Over the last half-dozen years, classical educators’ recovery of a more holistic practice of memory has permeated my own understanding of learning, pedagogy, and virtue. I have come to believe that what a student has learned is revealed in what she remembers, rather than what work she has done or what experiences she has collected over a school year. Accordingly, when I plan instruction, I strive for pedagogical practices that engage students in labor that forms their memories, rather than that which aims only to bring them to intellectual understanding.
The modern approach to discipline, as to most things, seeks an efficient, fail-proof, and above all, universally-adaptable approach.
I have been learning, this month, to make sourdough bread. Perhaps you’ve eaten it. I doubt, though, you know what it takes to bake it; I, at least, did not.
Driving home from school one day, I passed a sight that smacked of Flannery O’Connor. In the drab parking lot of a storefront church was pitched a small white tent; within the tent sat a bearded man in a lawn chair; and beside the man was propped a sign that read “Need Prayer?” Save for this, the parking lot was empty, and the bearded man meditated in the calm shade of his tent and his solitude like a modern Jonah beneath his vine. I almost looked twice for a briefcase of Bibles or a rat-colored truck.
“If a human being were a machine . . . the work of the educator would be simply to adopt a good working system or set of systems. But the educator has to deal with a self-acting, self-developing being, and his business is to guide, and assist in, the production of the latent good in that being, the dissipation of the latent evil, the preparation of the child to take his place in the world at his best, with every capacity for good that is in him developed into a power.”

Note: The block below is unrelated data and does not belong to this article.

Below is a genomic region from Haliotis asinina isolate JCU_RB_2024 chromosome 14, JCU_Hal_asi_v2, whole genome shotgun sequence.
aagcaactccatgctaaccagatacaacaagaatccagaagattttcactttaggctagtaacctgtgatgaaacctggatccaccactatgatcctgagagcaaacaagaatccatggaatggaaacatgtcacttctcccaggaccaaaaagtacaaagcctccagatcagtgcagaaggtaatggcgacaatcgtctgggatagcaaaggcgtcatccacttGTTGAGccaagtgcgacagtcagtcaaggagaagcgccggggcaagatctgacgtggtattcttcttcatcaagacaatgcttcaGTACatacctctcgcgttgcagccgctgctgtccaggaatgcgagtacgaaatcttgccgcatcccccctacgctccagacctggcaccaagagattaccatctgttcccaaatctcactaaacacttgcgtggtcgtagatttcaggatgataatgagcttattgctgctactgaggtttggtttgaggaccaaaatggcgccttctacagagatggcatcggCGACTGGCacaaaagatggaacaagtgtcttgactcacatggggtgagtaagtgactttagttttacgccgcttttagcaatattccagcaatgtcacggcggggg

“How to help your students fall in love with classical education” is a common theme of the classical renewal’s spokesmen. “How to help them once they do” is a more rare, yet equally pressing, issue.
Amongst the greatest gifts a classical school can bestow upon its students is the opportunity to become skilled in the use of words.
As a student, I earned spending money by tutoring rather than babysitting. As a teacher, I ventured into high school rather than elementary classrooms. After church on Sundays, I join lively conversations with my congregation’s teenagers, but end tongue-tied after a few minutes’ talk with the toddlers. Though I’ve certainly never sought to avoid the company of young children, circumstance and inclination have generally put me in that of older ones instead.
The beginning of springtime, when the fleeting beauty of the outdoors sometimes overshadows the perpetual urgency of lessons, is a good time to be reading Charlotte Mason, who insisted that time spent outside is integral to the child's formation and education.
For classical educators striving to “integrate the disciplines,” music provides an invaluable instrument of integration. Music studies harmonize with every core discipline of the curriculum: the music of various periods vocalizes the movements of history, the formal structures of music correspond to the formal structures of poetry, the theory of music applies principles of mathematics, the physics of music makes audible the laws of science. Music even bridges education’s theoretical and technical divide, as it can be both contemplated with the mind and practiced with the hands.